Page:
Definition: Autoimmune hepatitis is liver inflammation that occurs when your body's immune system turns against liver cells. The exact cause of autoimmune hepatitis is unclear, but genetic and environmental factors appear to interact over time in triggering the disease.Untreated autoimmune hepatitis can lead to scarring of the liver (cirrhosis) and eventually to liver failure. When diagnosed and treated early, however, autoimmune hepatitis often can be controlled with drugs that suppress the immune system.
Fatigue, Abdominal discomfort, Yellowing of the skin and whites of the eyes (jaundice), An enlarged liver, Abnormal blood vessels on the skin (spider angiomas), Skin rashes, Joint pains, In women, loss of menstruation.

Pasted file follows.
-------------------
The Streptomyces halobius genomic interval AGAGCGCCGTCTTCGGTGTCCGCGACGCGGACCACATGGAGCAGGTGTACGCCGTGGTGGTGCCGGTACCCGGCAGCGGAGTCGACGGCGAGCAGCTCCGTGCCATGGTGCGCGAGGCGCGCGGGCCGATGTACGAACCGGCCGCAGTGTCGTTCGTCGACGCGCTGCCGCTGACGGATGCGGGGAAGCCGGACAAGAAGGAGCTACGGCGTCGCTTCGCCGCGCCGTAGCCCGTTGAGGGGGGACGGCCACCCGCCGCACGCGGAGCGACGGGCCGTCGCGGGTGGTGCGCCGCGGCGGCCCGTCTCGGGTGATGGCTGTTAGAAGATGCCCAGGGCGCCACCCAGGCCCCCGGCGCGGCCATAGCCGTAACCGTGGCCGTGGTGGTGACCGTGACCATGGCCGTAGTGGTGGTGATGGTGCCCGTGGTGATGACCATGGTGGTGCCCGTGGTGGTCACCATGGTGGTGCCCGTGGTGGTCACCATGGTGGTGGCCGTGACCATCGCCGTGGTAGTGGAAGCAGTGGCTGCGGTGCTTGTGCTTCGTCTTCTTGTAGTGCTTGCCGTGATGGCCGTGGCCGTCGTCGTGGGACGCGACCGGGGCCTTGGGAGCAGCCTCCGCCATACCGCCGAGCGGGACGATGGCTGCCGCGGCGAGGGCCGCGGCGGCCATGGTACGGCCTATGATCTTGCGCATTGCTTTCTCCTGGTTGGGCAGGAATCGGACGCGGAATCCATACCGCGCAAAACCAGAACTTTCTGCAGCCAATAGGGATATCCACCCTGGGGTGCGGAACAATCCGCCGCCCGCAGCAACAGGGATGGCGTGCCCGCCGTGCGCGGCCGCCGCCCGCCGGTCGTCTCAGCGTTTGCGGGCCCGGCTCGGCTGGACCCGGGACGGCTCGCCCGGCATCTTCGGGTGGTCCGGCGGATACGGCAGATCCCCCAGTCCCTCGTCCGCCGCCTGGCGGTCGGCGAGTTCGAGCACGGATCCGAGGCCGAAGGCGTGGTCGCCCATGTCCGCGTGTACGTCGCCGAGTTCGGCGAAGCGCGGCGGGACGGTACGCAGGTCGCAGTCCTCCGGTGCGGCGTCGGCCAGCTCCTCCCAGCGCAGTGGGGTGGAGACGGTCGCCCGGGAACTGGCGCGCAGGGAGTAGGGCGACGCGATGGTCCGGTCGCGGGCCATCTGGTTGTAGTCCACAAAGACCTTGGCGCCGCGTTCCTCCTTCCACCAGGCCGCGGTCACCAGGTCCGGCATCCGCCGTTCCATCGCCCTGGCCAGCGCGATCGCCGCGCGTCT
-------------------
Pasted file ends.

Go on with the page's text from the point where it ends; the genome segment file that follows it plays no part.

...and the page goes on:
Statistics: The prevalence of AIH was 18.3 (95% confidential interval [CI]: 17.3-19.4) per 100,000 with an annual incidence of 1.1 (95% CI: 0.5-2) in adults. An incidence peak was found in middle-aged women. At diagnosis, 56% of patients had fibrosis and 12% cirrhosis in liver biopsy. Overall, 1% of patients developed HCC and 3% of patients underwent liver transplantation. Overlap with primary biliary cirrhosis and primary sclerosing cholangitis was found in 9% and 6%, respectively. The clinical course did not differ between Caucasian and non-Caucasian patients. Other autoimmune diseases were found in 26% of patients. Half of the patients reported persistent AIH-related symptoms despite treatment with a median treatment period of 8 years (range 1-44 years). Familial occurrence was reported in three cases.